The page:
“It was a balanced bill that would have provided much needed risk management tools and a viable economic safety net for America’s farmers and ranchers,” he said. “We commend House Agriculture Chairman Frank Lucas (R-Okla.) and Ranking Member Collin Peterson (D-Minn.) for their commitment and hard work in bringing the bill to the floor and working toward its passage. We look forward to working with them as we regroup and move forward. We also appreciate House Speaker John Boehner (R-Ohio) for working with the Agriculture Committee leadership to bring the bill to the floor.”

Stallman also said a completed farm bill is much needed to provide farmers and ranchers certainty for the coming years and to allow the Agriculture Department to plan for an orderly implementation of the bill’s provisions.

The American Soybean Association (ASA) began its statement by voicing its extreme disappointment and frustration in the failure to pass the bill.

ASA President Danny Murphy said, “This bill would have reinforced the farm safety net, promoted our products in foreign markets, strengthened the fast-growing biodiesel industry, enhanced conservation programs; not to mention the stable, affordable and safe supply of food, feed, fiber and fuel that it would have ensured for all Americans; all while addressing our collective fiscal and budgetary obligations. Now, none of those benefits can be realized and a debilitating uncertainty extends from farmers to consumers as we all face the expiration of Farm Bill programs on Sept. 30.”

Murphy added that it is incumbent on both Republicans and Democrats to find a way forward for American agriculture.

National Corn Growers Association President Pam Johnson released a statement after the vote saying the organization was extremely disappointed to see the House of Representatives fail to pass the 2013 Farm Bill.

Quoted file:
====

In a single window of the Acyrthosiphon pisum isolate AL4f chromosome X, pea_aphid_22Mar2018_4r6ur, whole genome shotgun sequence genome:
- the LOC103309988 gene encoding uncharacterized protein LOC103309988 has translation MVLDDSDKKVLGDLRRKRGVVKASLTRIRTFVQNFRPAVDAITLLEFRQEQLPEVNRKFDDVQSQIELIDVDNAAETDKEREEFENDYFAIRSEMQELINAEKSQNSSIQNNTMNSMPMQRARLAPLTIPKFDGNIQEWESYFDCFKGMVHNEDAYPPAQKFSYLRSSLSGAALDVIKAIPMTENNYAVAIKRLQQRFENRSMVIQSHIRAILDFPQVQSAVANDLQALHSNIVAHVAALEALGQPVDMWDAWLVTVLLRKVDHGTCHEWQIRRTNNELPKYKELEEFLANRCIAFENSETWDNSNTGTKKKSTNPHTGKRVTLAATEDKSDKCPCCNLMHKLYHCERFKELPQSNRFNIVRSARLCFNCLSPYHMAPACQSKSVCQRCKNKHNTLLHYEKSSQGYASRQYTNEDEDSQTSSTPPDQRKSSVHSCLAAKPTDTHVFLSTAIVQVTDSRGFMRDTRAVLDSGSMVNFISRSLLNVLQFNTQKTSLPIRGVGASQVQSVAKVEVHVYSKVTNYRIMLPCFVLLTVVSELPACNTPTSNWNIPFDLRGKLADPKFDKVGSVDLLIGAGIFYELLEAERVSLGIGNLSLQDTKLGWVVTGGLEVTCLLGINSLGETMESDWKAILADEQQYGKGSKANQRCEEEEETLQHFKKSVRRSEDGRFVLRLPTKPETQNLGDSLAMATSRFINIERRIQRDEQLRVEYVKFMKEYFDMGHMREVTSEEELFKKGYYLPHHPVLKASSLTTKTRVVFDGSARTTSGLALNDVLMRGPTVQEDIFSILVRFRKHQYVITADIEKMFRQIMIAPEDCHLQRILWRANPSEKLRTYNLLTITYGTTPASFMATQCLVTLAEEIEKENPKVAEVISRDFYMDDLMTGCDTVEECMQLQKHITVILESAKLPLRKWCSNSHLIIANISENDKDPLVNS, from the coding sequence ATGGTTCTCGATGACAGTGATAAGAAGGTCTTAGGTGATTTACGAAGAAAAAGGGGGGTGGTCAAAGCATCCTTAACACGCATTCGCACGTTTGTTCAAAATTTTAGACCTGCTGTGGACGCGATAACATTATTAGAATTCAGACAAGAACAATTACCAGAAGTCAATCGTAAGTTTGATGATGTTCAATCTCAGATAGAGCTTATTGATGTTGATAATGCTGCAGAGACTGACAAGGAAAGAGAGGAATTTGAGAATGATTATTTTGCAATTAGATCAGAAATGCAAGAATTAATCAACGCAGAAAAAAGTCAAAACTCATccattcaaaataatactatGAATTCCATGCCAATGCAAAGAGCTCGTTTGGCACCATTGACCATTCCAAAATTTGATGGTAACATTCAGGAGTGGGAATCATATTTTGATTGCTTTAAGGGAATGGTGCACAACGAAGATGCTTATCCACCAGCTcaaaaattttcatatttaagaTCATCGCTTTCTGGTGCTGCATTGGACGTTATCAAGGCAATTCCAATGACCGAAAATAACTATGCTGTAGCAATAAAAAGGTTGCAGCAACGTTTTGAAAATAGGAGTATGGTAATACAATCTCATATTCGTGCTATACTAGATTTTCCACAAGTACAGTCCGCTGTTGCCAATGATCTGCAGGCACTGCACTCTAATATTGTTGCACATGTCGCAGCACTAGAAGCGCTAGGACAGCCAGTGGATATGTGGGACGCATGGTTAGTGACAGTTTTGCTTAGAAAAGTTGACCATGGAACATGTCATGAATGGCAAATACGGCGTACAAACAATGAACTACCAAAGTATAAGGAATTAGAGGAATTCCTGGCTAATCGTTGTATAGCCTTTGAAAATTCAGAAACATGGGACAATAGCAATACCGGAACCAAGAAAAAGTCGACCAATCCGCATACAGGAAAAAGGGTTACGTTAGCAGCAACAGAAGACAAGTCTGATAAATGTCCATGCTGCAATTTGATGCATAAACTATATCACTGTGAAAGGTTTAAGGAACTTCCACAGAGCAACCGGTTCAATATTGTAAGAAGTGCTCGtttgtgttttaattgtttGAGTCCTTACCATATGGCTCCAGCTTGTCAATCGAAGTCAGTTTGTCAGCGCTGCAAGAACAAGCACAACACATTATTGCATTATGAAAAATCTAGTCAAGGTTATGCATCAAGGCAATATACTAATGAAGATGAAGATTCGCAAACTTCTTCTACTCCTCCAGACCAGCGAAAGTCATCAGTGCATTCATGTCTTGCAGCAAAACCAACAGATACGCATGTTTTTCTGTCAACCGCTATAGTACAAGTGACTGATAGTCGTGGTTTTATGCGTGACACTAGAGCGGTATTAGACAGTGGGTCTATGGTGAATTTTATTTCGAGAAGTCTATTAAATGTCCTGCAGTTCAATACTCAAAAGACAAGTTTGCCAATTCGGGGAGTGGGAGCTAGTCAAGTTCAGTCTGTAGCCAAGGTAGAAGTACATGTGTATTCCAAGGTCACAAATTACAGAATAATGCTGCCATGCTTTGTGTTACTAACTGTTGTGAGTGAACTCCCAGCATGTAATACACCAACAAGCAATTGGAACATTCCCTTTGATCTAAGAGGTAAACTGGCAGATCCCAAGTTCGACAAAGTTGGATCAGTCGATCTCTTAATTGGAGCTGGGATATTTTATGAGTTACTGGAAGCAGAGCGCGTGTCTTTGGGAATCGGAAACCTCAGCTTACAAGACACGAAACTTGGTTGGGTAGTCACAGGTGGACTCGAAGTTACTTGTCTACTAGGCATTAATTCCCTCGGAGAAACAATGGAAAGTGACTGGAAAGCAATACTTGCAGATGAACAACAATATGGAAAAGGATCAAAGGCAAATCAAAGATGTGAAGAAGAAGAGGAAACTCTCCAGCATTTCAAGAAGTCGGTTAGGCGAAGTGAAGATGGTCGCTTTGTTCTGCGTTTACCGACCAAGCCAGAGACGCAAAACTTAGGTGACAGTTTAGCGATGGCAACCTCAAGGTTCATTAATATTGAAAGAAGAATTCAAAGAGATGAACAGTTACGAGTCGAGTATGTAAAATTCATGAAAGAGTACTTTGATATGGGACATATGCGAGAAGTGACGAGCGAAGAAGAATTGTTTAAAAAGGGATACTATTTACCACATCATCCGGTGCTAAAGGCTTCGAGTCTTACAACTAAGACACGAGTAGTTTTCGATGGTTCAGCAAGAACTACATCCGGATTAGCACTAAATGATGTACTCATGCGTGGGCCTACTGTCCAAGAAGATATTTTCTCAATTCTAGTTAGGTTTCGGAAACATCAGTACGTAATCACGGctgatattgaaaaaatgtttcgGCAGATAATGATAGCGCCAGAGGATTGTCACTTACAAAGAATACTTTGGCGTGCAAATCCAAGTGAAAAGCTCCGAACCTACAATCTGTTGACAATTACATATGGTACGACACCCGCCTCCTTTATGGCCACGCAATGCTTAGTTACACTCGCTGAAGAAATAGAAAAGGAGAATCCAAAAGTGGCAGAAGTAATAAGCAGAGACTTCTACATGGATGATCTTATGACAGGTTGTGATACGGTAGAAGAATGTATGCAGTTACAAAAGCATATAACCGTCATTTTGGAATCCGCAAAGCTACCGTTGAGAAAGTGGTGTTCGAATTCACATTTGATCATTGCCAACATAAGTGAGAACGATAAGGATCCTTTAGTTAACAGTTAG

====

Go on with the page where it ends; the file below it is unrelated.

“Up to the last minute our organization has actively and consistently called for passage of the legislation,” she said. “We will be engaged in all efforts needed to secure passage in the House and bring the bill to conference.” 

Indeed, it may be only by committee conference that a bill with finally pass. If that is the case hemp supporters will lobby to have their amendment included.

One of Kentucky’s newest representatives, Rep. Andy Barr, supported the amendment and said before the Farm Bill vote that Kentucky deserved the opportunity to demonstrate the usefulness and viability of this crop for farmers.

Rep. Thomas Massie, another newcomer to the Kentucky congressional landscape said after passage of the amendment, “Industrial hemp is used for hundreds of products including paper, clothing, rope, and can be converted into renewable biofuels more efficiently than corn or switchgrass. It’s our goal that the research this amendment enables would further broadcast the economic benefits of the sustainable and job-creating crop.

While Massie co-sponsored the amendment, he along with fellow Kentucky Congressman John Yarmuth were the only “no” votes on the Farm Bill from the Kentucky delegation.

Tim Thornberry is a freelance writer and photographer who has covered Kentucky agricultural and rural issues for various publications since 1995.